Chris Howie: Understanding processor grids and kill sheets

Chris Howie, Stockco, 16/04/2020

As a producer of livestock, all of the work invested in getting an animal ready for direct consignment sale becomes reliant on understanding two important pieces of information – the ‘grid’, and the ‘kill sheet.’

Chris Howie

The grid is the document supplied in various formats by processors, feedlots and exporters to outline their specification requirements and the various pricing applied to each of these requirements.

Historically, the grid ‘sweet’spot’ tightens through periods of high supply – weight ranges, breed characteristics and fat cover targets become narrower. During times of limited supply, the window expands, allowing a wider specification range to meet the pricing band.

These grids can relate to liveweight or dressed weight, with significant variations between each grid – so never assume that one is the same as the next. Pricing is determined by the conditions outline in the individual grids – delivery point, specification, weighing method – full-body, half-body, liveweight – individual / truck etc. With significant changes in volume, weather or international influences grids can change on a daily basis up or down. Even with long term supply arrangements do not assume grids remain the same.

Without being glib producers need to be aware that It is rare for all of the consignment to land inside the top price box unless the stock are drafted from a large selection. This makes it very important to understand what the price differential for those that “miss the grid” are.

The only way to effectively deliver to a grid is for you to have an intimate understanding of your livestock and the variables.

This requires knowing but not limited to the following – Breed, liveweight, age, time off feed and expected shrink % (curfew), Joining status, wool weight (sheep), grass seed (sheep), dog bites, bruising (Yards and carriers), Rehydration, distance to travel, MSA grading requirements, preparation windows to avoid dark cutters and most importantly what the penalties are for missing the specification..

Once you have captured all of this information you then need to assess what the dressing percentage or liveweight delivery will be. Dressing percentage is reliant on the condition score of the animal, time it has been in that condition, breed or cross and curfew weight loss.  Liveweight is determined by full weight less curfew. This maybe a guesstimation or a predetermined percentage number – pencil shrink.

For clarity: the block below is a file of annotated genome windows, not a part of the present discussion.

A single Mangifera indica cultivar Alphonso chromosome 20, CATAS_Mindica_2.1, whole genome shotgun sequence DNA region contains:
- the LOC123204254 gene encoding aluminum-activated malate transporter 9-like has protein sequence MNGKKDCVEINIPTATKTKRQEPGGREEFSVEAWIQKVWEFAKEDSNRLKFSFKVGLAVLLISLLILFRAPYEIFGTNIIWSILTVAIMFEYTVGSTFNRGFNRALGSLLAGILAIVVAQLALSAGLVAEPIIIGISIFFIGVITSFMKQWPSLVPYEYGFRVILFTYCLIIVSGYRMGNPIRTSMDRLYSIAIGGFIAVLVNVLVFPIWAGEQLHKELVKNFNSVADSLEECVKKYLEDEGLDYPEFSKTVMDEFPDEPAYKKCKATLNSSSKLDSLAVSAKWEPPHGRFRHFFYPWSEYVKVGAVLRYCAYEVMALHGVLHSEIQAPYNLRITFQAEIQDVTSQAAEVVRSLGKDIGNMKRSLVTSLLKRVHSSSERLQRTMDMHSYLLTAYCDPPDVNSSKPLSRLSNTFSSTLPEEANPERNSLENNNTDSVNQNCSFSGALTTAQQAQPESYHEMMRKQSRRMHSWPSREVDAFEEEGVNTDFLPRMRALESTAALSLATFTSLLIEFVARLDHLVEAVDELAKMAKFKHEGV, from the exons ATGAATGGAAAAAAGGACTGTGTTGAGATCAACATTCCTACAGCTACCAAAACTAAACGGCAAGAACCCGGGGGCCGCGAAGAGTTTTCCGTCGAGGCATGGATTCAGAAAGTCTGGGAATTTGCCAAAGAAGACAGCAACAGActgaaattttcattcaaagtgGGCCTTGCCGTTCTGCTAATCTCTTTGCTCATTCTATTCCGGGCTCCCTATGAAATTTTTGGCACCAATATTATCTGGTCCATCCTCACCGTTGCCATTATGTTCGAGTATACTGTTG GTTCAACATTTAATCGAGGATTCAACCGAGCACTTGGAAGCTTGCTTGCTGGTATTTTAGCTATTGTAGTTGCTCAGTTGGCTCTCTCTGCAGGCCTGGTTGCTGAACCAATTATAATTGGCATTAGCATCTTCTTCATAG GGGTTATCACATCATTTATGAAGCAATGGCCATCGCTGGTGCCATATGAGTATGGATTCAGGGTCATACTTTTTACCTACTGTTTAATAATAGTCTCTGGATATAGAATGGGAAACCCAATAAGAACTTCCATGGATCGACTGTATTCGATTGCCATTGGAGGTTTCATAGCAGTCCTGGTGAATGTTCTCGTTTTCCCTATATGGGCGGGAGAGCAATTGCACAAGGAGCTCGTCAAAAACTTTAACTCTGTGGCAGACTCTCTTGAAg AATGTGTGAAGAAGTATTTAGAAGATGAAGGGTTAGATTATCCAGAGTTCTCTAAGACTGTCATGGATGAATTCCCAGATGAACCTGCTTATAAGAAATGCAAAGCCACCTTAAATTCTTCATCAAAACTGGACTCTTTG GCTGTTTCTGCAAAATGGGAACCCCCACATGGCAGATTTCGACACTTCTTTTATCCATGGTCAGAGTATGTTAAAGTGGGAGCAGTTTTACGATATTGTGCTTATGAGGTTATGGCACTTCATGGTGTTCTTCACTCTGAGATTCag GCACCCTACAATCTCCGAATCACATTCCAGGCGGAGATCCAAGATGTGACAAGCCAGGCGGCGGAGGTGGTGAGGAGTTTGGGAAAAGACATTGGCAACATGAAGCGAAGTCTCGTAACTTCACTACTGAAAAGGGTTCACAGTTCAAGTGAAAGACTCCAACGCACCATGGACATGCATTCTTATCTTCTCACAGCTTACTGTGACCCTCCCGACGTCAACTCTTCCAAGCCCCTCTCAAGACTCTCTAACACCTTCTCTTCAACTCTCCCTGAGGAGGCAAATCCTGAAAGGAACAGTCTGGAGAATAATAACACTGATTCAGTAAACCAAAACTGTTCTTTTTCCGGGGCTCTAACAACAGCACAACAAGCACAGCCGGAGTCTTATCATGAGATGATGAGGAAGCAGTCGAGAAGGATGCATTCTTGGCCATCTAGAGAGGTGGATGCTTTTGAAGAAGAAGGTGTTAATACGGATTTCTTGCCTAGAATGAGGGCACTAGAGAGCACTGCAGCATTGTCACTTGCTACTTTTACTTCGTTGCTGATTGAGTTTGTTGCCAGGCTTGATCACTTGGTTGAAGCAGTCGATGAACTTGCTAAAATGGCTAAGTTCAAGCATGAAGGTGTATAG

It is very easy to get all of the preceding pieces right yet forget about the curfew shrink when weighing full out of the paddock.

As an example:

You weigh steers full at 550kg out of the paddock and estimate their dressing percentage at 53%. Lighter than you normally sell but feed is starting to slip away. However, you did not allow for the curfew of 5% gut fill (this % can vary dependant on how long the livestock has been in condition and how “green” the feed is). “The Grid” sweet spot is 280 – 320 kg dressed and you are expecting your steers to come in at around 290kg. Because the curfew deduction was missed the dressing percentage is overstated and the steers come back at 277kg. It doesn’t sound like much but it means you are 13 kilo per animal lighter and you have missed the pricing window as well. This is normally when the arguments start as the $ value reduction can be significant. Allowing for the diminished quality of the feed potentially impacting dressing % is often missed at the end of the season creating “slippery” livestock that do not yield. Again creating a difference between the expected return and the actual result.

Automatic weighing and drafting systems do not compensate for condition yet so be careful especially with lambs.

Kill sheets & delivery dockets

. These are the birth certificate of the transaction and determines how much money moves. All producers should ensure they receive copies of their kill sheets & delivery dockets. Generally, the data breaks the consignment into categories determined by weight, fat cover, dentition and penalties. Your consignment can be cross referenced directly back to Livestock production and potential improvement within your operation. Aligning your sale process to kilograms sold instead of number of head moved is an excellent management tool

Don’t just look at the bottom number which is the average but consider the document in entirety. Look at the animals that missed “The grid” and ask why? Yield, time off feed, weather, pre preparation methods. Sheep tend to have more outside influencers that can create a requirement to trim carcases than cattle – grass seed, Cheesy gland, arthritis, pleurisy, sheep measles etc. Wool tends to hide a lot from plain sight.

By managing the consignment in a different manner or introducing animal health protocols could you have created a better return for the same work invested?

Take the time to understand this important component of your income information. Those that do use the information and identify opportunity within their business to implement positive change can create a significant income improvement with minimal cost.

If you are unsure about the grid or kill sheet speak to your agent or the provider of the information and ask them to run through it with you.


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